Hitler portrait in antiques thefty

A portrait of Adolf Hitler and knives and daggers used by his German Army were part of a £25,000 haul of military memorabilia stolen in East Sussex.

The items were taken in what was called a "large break-in" at a storage building belonging to the Military Antiques dealership.

The burglary took place in Dallington, near Heathfield, on 29 or 30 May 2006. The stolen goods were described by Sussex Police as "very distinctive and highly collectable".

Read more: Hitler portrait in antiques thefty

Tribal art treasures in the heart of the city

This is a very expensive business because buyers know what they are spending their money on

Every community in Africa has art that reflects its traditional customs and beliefs. It is art that speaks to how a particular ethnic community, lived before encountering western culture. In Africa, western scholars call this tribal art or African ethnic art. It’s rich in metaphor and symbolism and often reflects the deep cultural diversity of each ethnic group

Read more: Tribal art treasures in the heart of the city

Looted in Syria and sold in London: the British antiques shops dealing in artefacts smuggled by ISIS

When Mark Altaweel agreed to hunt for ‘blood antiquities’ in London dealerships, he was expecting more of a challenge. But as the archaeologist discovered, relics from the ruins of Palmyra and Nimrud are now on display in British shops – and so far no-one has worked out how to stop it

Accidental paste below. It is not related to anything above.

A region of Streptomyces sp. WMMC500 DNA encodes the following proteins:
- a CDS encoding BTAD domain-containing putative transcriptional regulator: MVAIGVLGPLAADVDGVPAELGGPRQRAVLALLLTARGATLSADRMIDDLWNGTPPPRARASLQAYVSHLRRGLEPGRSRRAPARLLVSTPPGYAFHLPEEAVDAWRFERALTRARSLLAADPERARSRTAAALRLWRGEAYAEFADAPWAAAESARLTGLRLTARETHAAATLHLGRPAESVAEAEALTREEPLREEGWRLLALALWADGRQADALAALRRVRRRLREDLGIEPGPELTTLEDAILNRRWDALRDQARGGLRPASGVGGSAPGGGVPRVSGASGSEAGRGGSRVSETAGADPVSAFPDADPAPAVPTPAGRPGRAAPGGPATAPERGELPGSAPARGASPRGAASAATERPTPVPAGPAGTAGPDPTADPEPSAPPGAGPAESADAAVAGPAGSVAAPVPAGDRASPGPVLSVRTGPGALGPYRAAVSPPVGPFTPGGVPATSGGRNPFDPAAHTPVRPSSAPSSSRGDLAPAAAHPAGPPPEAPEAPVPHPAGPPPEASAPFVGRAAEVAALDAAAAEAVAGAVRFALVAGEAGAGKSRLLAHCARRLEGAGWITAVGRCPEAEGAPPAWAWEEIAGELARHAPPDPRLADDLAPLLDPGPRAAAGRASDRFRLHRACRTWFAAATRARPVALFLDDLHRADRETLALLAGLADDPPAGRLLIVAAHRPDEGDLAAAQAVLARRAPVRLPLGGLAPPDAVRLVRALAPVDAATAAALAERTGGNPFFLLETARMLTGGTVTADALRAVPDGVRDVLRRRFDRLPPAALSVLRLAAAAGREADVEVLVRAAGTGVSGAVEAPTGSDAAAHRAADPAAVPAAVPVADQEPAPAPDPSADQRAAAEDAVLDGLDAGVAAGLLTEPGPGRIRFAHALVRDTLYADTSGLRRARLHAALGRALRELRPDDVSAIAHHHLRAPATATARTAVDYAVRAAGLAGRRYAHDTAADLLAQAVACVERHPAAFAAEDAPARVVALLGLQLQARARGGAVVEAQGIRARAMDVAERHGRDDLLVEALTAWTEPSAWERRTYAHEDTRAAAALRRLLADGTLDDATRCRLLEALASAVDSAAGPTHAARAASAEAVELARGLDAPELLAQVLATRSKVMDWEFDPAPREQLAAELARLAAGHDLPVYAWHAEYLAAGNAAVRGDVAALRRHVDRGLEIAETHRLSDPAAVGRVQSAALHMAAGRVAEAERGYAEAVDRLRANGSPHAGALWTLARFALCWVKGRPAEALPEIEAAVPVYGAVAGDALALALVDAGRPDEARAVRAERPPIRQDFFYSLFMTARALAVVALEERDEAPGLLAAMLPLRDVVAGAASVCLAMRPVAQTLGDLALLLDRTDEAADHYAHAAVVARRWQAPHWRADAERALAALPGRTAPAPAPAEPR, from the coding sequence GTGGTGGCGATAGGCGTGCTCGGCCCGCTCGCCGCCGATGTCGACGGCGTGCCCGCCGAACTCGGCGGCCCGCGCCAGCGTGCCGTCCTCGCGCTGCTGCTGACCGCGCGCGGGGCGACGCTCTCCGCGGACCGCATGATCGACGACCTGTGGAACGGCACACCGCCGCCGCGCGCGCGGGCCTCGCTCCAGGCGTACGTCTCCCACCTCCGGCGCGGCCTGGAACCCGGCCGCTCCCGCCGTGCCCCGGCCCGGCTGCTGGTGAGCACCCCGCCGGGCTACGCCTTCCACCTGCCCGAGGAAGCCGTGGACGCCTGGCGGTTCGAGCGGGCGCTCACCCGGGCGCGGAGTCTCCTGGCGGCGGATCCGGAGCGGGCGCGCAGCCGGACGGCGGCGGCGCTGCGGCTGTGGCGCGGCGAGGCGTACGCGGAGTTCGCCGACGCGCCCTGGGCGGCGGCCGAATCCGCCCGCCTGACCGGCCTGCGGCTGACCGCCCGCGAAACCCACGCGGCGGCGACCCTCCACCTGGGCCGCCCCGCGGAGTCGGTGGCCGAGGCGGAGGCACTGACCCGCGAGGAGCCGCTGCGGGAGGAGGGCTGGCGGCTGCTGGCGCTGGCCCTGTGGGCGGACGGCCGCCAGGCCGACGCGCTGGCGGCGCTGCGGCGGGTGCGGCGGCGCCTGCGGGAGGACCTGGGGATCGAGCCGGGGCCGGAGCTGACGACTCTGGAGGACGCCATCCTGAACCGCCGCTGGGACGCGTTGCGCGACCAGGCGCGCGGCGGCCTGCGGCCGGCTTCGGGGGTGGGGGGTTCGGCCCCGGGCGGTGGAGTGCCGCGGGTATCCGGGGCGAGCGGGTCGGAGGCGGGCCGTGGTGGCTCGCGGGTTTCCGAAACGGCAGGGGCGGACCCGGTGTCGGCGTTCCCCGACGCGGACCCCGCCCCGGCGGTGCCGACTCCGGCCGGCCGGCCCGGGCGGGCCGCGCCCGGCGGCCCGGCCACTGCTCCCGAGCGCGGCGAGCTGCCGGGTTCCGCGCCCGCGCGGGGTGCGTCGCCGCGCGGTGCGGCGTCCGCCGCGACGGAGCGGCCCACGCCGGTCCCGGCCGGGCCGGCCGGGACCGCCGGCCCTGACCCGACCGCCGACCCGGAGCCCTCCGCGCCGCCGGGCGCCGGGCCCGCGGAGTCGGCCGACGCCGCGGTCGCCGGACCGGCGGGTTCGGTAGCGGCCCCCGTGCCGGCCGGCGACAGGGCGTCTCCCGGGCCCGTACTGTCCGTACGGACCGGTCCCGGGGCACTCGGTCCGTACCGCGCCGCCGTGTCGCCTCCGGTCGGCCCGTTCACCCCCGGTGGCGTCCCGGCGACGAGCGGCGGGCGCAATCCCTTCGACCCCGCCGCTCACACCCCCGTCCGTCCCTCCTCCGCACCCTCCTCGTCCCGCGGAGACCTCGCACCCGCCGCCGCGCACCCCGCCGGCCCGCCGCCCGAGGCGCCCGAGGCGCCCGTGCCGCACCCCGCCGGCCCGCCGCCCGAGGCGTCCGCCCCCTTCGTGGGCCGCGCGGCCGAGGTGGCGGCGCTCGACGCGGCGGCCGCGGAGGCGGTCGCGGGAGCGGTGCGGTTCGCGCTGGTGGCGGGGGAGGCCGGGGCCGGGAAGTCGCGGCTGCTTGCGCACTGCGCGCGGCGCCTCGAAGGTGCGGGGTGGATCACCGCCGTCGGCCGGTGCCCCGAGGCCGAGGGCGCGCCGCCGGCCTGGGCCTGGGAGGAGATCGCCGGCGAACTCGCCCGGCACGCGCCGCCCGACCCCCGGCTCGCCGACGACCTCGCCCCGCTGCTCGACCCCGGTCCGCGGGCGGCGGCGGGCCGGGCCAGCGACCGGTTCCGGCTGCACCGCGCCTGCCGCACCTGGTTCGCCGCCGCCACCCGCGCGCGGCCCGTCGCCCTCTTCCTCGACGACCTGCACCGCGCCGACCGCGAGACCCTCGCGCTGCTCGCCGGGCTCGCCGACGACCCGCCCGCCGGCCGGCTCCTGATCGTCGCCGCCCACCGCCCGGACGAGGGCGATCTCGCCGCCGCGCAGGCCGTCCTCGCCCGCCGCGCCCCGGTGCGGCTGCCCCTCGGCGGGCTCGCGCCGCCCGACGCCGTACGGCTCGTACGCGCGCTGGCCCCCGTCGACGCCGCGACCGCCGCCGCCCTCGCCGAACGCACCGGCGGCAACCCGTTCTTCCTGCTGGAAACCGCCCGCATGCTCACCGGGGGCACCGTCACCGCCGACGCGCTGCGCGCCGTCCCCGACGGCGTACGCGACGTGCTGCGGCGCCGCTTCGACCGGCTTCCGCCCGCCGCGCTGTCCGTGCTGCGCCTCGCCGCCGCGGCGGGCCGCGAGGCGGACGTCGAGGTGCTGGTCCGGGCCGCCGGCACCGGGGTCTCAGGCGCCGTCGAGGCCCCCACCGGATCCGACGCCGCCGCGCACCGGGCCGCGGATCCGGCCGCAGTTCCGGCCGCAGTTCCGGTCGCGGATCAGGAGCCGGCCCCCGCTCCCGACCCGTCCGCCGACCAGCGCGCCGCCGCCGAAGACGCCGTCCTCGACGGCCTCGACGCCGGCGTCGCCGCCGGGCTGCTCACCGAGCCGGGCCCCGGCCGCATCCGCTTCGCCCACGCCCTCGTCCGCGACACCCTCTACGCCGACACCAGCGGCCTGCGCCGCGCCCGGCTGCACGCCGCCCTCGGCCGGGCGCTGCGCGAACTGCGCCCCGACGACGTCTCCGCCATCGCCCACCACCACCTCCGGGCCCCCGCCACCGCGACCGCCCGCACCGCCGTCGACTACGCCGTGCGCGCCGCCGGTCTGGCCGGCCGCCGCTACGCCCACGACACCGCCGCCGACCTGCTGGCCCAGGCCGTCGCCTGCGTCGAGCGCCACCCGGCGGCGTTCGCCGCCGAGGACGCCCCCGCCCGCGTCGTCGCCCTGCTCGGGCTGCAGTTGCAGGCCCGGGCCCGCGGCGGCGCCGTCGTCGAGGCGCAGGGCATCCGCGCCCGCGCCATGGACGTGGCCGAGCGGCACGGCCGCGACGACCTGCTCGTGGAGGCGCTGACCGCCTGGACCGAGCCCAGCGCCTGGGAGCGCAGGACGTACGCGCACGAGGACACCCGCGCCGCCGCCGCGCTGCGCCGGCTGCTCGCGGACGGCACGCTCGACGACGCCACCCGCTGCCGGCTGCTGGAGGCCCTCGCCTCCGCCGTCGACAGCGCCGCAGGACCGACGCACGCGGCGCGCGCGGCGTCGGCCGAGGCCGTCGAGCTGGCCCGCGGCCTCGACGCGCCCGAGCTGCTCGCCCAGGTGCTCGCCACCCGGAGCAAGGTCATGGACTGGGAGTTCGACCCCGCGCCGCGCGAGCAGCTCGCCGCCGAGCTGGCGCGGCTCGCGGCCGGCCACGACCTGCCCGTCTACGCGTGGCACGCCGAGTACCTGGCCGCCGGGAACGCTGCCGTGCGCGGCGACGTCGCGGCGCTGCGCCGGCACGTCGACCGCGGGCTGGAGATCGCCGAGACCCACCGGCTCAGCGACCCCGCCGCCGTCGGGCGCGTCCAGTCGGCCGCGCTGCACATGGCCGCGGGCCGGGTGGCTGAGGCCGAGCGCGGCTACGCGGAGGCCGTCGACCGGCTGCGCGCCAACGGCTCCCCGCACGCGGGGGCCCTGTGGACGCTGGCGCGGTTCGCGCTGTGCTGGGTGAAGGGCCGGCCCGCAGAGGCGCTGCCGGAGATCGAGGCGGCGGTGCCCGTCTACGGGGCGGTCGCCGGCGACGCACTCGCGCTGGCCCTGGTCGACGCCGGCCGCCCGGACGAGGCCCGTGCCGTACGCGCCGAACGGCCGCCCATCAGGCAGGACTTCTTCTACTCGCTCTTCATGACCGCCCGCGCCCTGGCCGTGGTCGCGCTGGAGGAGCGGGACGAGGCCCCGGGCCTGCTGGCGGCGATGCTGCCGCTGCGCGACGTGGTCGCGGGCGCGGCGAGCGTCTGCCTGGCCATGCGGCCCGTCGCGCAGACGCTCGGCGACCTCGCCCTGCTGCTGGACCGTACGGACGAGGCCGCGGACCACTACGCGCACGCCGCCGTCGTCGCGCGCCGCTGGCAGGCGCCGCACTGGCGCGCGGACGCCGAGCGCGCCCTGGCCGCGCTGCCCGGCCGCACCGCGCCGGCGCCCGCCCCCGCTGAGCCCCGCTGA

"Isis attacks on ancient sites erasing history of humanity" - says Iraq

This week, Unesco has added its voice to a chorus of concern, warning that looting in Iraq and Syria is taking place on an “industrial” scale – one more sorry aspect to the devastating conflicts in the region. This Mesopotamian area, the cradle of civilisation, is a giant archaeological site – it’s where the first cities were built, and contains treasures from the Roman, Greek, Byzantine and Islamic periods. Today, the pillaging of cultural heritage sites shows up on satellite maps that are pock-marked with hundreds of recent, illegal excavations. Some media reports suggest this income stream is the “second-largest source of revenue” for the group (after oil sales), but in reality it’s impossible to tell. What’s certain is that, while Isis grimly documents its destruction of Unesco sites such as Nimrud, profiteering from plundered antiquities has helped make it the most cash-rich terror group in the world.

Read more: Looted in Syria and sold in London: the British antiques shops dealing in artefacts smuggled by ISIS